Act 4 Summary

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In the midst of battle, Basilio laments to Astolfo and Clotaldo that they have lost. Clotaldo replies that they may have lost the battle, but they can still win the war if Basilio survives, and exhorts the king to flee. The king is amazed at how bravely his son fought and says that he wishes he were such an accomplished warrior. Fife enters, wounded, and dies. The king laments Fife’s fate while Astolfo tries to persuade him to ride away to safety.

The king refuses to leave the battlefield, and Segismund enters, accompanied by Rosaura and a band of soldiers. Seeing his son, Basilio prostrates himself, offering his crown. Segismund addresses himself to the nobles and warriors of Poland, saying that Basilio misinterpreted the message he read in the stars and made his own prophecy come true when he turned his son into a savage by treating him savagely. The king is now the author of his own fate, defeated by the son he wronged. He then poses a philosophical puzzle. Since the king predicted that his son would destroy him, and then acted in order to make this prediction come true, will Segismund not be defying fate if he fails to destroy his father? Regardless of his personal inclinations, is this role of savage, destroyer, and parricide not the one that has been allotted to him by an irresistible fate?

King Basilio responds, saying he sees in his son someone better than himself and better than he was capable of understanding. Again, he presents Segismund with the crown, immediately resigning the sovereignty of Poland. He says that if his own head is saved, the Polish crown will never again decline. His words are greeted with cries of “God save King Sigismund!” and the sound of trumpets.

Segismund announces that Astolfo and Estrella will not marry. Instead, Estrella will marry him and be queen of Poland, while Astolfo will marry one who is “more dearly his” (presumably Rosaura). He then says that Clotaldo, who guarded him in the tower, will henceforth be tasked with guarding him on the throne, keeping him safely there for the benefit of all the Polish people.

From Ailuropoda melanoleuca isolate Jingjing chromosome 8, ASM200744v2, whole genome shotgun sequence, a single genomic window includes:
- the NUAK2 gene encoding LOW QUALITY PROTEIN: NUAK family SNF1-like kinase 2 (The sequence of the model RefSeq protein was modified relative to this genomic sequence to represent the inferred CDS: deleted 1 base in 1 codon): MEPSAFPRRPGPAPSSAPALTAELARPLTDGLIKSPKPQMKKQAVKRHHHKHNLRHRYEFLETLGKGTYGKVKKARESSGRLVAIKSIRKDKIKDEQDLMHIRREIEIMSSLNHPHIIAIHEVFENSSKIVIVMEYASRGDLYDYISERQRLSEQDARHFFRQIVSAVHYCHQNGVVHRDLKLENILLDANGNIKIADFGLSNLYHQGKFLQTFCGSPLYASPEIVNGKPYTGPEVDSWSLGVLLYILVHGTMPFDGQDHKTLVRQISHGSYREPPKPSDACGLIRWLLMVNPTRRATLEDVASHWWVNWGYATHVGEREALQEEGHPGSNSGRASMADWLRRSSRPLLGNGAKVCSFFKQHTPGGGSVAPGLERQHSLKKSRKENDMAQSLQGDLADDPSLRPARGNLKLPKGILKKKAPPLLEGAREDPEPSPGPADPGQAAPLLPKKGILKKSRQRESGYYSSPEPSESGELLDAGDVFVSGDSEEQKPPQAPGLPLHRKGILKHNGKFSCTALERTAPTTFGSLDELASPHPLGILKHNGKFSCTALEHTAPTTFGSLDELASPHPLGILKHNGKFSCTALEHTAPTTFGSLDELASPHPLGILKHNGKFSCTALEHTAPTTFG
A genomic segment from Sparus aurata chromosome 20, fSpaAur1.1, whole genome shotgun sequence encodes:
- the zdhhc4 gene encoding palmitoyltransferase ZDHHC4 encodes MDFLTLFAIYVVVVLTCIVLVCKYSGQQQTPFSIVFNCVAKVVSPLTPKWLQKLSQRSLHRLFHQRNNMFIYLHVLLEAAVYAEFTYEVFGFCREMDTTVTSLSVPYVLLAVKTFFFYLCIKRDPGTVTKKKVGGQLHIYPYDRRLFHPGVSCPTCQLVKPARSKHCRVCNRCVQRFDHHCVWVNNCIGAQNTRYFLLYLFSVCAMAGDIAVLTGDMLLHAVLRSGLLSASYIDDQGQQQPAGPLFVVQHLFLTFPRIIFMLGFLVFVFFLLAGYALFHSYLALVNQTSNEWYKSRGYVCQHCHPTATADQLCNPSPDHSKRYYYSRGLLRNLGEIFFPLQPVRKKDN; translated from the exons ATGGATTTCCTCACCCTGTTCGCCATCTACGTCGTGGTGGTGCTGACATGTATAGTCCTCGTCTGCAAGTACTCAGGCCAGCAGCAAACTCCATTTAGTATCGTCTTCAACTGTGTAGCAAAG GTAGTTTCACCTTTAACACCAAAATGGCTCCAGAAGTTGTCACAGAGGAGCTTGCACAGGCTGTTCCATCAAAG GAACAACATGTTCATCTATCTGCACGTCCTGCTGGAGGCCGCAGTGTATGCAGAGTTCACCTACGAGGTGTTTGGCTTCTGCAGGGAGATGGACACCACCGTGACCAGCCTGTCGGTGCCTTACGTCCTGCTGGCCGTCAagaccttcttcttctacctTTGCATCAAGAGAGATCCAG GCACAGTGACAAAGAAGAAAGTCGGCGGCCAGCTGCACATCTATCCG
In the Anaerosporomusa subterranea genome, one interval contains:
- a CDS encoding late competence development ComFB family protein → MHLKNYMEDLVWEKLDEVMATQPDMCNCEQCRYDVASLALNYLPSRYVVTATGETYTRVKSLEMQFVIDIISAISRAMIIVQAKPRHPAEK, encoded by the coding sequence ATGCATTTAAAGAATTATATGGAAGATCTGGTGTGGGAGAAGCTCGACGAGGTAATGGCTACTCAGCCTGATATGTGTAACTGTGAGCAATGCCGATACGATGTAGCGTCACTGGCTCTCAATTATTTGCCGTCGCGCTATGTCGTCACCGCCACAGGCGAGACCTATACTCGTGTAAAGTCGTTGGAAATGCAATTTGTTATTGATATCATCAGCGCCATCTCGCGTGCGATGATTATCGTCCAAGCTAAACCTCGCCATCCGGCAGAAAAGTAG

Segismund then remarks that his hearers seem surprised at his fairness and clemency, which are at odds with the savage life he has lived as a prisoner in the tower. He says that he has learned these qualities from a dream, the meaning of which was expounded to him by Clotaldo. Clotaldo told him that if he should have the same opportunity that was given to him in this dream, he should behave differently, showing no anger and resentment, but mercy and self-control instead.

When Segismund was brought to the palace and hailed as Basilio’s heir, this, he says, was a dream. In it, he acted harshly, proudly, and ambitiously. What he is experiencing now may also be a dream, and the men and armor which seem so real may quickly disappear. He may wake up in his dungeon, or he might dream that he is waking up there. There can be no certainty in mortal life whether one is experiencing reality or a dream. Even if one’s good fortune is real, it may disappear as quickly as a dream. One cannot be sure of anything except one’s own behavior. The only irreproachable course of action, therefore, is always to bear yourself well and suspend judgment on the reality of one’s situation, so no one will be able to reproach you for your actions if they do turn out to have consequences in the real world. This remains true of the sleep that ends in the morning, as well as the more persistent illusion of life, which will only be dispelled by the Last Trumpet.

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Act 3 Summary